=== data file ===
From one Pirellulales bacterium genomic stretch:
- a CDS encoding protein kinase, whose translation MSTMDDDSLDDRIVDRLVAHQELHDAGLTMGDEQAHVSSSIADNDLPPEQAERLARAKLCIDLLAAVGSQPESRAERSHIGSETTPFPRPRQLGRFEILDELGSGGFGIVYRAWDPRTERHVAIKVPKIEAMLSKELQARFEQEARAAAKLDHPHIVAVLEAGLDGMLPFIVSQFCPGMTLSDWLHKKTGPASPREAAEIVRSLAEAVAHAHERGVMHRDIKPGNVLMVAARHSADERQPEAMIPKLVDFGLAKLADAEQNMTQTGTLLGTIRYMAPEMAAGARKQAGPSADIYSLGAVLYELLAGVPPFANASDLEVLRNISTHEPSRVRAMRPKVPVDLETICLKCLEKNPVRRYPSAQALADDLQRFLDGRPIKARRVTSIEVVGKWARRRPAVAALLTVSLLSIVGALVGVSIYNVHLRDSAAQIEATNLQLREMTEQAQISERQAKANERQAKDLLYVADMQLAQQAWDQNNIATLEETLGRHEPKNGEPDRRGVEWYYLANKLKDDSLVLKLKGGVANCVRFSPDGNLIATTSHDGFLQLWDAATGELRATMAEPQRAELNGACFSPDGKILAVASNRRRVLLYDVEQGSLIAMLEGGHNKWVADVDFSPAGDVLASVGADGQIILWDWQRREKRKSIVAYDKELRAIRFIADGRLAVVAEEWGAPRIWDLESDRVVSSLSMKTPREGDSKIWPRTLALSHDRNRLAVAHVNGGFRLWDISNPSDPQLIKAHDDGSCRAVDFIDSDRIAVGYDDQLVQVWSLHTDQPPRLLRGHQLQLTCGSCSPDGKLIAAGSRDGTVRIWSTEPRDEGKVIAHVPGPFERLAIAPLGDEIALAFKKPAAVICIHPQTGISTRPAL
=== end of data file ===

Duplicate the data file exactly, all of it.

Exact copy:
From one Pirellulales bacterium genomic stretch:
- a CDS encoding protein kinase, whose translation MSTMDDDSLDDRIVDRLVAHQELHDAGLTMGDEQAHVSSSIADNDLPPEQAERLARAKLCIDLLAAVGSQPESRAERSHIGSETTPFPRPRQLGRFEILDELGSGGFGIVYRAWDPRTERHVAIKVPKIEAMLSKELQARFEQEARAAAKLDHPHIVAVLEAGLDGMLPFIVSQFCPGMTLSDWLHKKTGPASPREAAEIVRSLAEAVAHAHERGVMHRDIKPGNVLMVAARHSADERQPEAMIPKLVDFGLAKLADAEQNMTQTGTLLGTIRYMAPEMAAGARKQAGPSADIYSLGAVLYELLAGVPPFANASDLEVLRNISTHEPSRVRAMRPKVPVDLETICLKCLEKNPVRRYPSAQALADDLQRFLDGRPIKARRVTSIEVVGKWARRRPAVAALLTVSLLSIVGALVGVSIYNVHLRDSAAQIEATNLQLREMTEQAQISERQAKANERQAKDLLYVADMQLAQQAWDQNNIATLEETLGRHEPKNGEPDRRGVEWYYLANKLKDDSLVLKLKGGVANCVRFSPDGNLIATTSHDGFLQLWDAATGELRATMAEPQRAELNGACFSPDGKILAVASNRRRVLLYDVEQGSLIAMLEGGHNKWVADVDFSPAGDVLASVGADGQIILWDWQRREKRKSIVAYDKELRAIRFIADGRLAVVAEEWGAPRIWDLESDRVVSSLSMKTPREGDSKIWPRTLALSHDRNRLAVAHVNGGFRLWDISNPSDPQLIKAHDDGSCRAVDFIDSDRIAVGYDDQLVQVWSLHTDQPPRLLRGHQLQLTCGSCSPDGKLIAAGSRDGTVRIWSTEPRDEGKVIAHVPGPFERLAIAPLGDEIALAFKKPAAVICIHPQTGISTRPAL